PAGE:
By Patricia Diaz, RN
On September 11, 2001, I was traveling on the express bus when I heard screams. I did not know where or what they were about until I got to my then job on 23rd Street. When I went into my office, my assistant told me a commuter airplane had hit the world trade center. We were in shock. We hovered around the TV and then, the 2nd plane hit and we knew that we were under attack. It was a very hard day and, it was also my birthday.
Later after the buildings collapsed, I heard that they were going to have one last ferry out of New York to Staten Island. So I left my safe office and ventured out into the chaos of New York City. There was still smoke and debris in the air and it was going to be a long walk downtown. I saw people that were in a daze covered in dust, and others covered in blood. As I walked down Water Street in lower Manhattan, I saw a man’s shoe sitting by the curb amongst all the other debris. I sat down and cried because that shoe represented a human being that probably would not make it home to his love ones. It was a life changing moment for me. I was just trying to get home to my family and a lot of people weren’t going to make it home that day. It was horrifying to see and more terrifying than anything I had ever experienced. I wanted to help but I didn’t have the skills or knowledge to. I made a decision that day that changed the rest of my life.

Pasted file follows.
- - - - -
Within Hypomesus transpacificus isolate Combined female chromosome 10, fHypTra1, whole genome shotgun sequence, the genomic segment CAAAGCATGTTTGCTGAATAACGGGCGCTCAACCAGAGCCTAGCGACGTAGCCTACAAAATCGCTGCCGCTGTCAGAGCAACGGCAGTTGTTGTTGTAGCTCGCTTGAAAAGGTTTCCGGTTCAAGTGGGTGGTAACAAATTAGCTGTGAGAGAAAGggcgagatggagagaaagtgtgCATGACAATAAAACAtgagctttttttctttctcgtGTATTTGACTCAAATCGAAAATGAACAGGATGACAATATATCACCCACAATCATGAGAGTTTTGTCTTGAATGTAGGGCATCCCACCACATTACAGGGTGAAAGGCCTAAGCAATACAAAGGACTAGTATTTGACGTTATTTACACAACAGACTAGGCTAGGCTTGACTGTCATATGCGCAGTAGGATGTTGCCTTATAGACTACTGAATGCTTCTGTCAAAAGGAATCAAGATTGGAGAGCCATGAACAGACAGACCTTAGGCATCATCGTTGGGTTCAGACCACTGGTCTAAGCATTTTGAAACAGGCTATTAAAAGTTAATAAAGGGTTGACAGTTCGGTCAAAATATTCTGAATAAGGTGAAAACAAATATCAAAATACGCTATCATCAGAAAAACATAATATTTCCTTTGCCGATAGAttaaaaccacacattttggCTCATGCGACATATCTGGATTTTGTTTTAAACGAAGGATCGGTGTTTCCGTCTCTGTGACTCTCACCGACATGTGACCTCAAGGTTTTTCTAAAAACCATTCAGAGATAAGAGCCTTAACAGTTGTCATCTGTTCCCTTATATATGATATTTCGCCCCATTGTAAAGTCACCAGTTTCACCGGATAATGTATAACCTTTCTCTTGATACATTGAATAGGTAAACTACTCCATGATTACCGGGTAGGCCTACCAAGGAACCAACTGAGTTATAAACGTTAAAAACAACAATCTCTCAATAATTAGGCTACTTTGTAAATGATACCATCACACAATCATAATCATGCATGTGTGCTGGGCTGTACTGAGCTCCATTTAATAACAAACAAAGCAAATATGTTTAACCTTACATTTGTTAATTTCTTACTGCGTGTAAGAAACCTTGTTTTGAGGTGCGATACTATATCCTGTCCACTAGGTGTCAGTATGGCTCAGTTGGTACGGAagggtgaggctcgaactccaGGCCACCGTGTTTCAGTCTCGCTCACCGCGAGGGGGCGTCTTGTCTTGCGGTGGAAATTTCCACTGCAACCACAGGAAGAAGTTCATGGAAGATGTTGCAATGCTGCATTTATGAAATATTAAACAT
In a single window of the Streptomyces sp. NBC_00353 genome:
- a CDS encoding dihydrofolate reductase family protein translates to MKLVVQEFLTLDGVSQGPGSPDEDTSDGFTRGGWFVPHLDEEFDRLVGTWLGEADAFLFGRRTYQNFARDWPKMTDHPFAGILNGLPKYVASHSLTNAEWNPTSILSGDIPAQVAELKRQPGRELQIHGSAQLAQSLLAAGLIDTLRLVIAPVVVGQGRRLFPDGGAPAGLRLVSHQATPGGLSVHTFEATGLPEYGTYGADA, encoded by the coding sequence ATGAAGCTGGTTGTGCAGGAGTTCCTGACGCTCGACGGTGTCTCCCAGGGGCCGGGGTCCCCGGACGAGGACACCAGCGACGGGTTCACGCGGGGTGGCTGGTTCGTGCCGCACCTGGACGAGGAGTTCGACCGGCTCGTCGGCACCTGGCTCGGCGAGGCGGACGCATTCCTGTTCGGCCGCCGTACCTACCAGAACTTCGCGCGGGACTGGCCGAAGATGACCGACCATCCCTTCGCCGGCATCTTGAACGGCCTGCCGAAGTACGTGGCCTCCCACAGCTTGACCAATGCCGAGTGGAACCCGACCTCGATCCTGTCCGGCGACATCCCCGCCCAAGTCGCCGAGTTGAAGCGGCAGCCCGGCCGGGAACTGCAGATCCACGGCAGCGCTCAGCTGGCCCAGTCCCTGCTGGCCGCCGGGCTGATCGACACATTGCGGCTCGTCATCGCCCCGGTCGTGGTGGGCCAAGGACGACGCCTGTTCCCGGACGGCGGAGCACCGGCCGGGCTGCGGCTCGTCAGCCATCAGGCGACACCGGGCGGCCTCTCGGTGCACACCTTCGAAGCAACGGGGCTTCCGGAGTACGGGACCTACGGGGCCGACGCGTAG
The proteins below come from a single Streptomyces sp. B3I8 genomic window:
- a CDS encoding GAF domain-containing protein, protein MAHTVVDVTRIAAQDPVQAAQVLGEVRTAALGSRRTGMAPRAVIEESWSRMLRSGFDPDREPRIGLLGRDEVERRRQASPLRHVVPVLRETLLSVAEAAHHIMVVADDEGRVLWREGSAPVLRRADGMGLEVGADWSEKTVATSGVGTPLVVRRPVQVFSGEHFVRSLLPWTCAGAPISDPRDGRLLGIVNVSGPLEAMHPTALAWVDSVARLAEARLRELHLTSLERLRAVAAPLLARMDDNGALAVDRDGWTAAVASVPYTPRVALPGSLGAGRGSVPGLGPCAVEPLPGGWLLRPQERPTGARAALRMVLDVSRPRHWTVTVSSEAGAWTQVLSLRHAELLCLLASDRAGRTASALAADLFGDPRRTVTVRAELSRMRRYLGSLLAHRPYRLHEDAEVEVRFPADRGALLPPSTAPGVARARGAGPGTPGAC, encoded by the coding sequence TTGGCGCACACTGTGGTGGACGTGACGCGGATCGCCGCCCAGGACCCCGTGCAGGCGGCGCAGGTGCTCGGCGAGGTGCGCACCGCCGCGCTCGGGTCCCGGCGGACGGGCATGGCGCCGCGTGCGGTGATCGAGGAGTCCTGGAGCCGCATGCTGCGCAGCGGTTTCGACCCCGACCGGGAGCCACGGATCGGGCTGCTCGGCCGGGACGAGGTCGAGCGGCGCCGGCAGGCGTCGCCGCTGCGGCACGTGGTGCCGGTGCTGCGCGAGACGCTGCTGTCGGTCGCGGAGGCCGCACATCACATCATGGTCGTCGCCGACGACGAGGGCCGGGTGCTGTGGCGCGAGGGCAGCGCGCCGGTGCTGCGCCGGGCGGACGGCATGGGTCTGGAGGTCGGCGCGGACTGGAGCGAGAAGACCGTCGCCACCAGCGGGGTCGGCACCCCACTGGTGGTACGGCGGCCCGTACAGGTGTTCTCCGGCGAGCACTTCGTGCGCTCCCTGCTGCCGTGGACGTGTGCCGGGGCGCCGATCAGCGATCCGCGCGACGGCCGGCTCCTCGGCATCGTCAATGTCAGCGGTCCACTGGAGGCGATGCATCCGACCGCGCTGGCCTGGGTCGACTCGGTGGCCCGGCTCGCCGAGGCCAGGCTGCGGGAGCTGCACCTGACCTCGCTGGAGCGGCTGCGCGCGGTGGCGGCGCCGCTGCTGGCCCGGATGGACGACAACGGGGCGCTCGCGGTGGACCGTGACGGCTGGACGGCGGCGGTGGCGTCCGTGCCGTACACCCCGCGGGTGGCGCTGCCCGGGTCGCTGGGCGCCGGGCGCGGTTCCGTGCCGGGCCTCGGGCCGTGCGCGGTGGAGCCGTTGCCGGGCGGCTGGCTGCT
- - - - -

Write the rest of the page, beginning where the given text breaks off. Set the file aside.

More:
I finally reached the ferry and boarded with all the other passengers who were just trying to get home. I sat down next to a woman who was softly crying. I asked her what was wrong and she “I just want to get home to my children”. I offered her support and a shoulder to cry on. The woman told me that when the second building collapsed, she was blown down and was slammed into a pole. She showed me her leg and you could see that she had broken it. I told her that the police were on the boat and that they could take her to the hospital. She said, “No, I need to get home to my kids.” I could not understand how that woman could even walk, but with the determination of a mother she made it home to her children.
That woman and the experience of the terrorist attacks changed my life forever. I went back to school to get my degree in nursing. It took me a couple of years but I was determined to become a registered nurse. I wanted to help people and be part of something bigger then myself. I love being a nurse, and could not see myself doing anything else. I never wavered from my decision that I made that day. There were days of doubt, wondering if my older body could handle it but, my family was right behind me pushing me. My family encouraged me to go back for my BSN which will be finished in just a couple of weeks.
Most importantly, I love going to work every day. I love when I go into a patient’s room and I am able to make them laugh and forget for a little while about their pain or discomfort. I laugh, cry and sympathize with all my patients. I see all my patients as my family and I treat them the way I want my family treated. We have many patients from all different cultures, races, and socio-economic backgrounds and I treat them all like family. I really love my work and feeling part of a team. My name is Patricia Diaz RN and “I am a Mount Sinai Nurse”.
Patricia Diaz, RN works on 9 Silver, a heavy Medical Surgical floor of The Mount Sinai Hospital.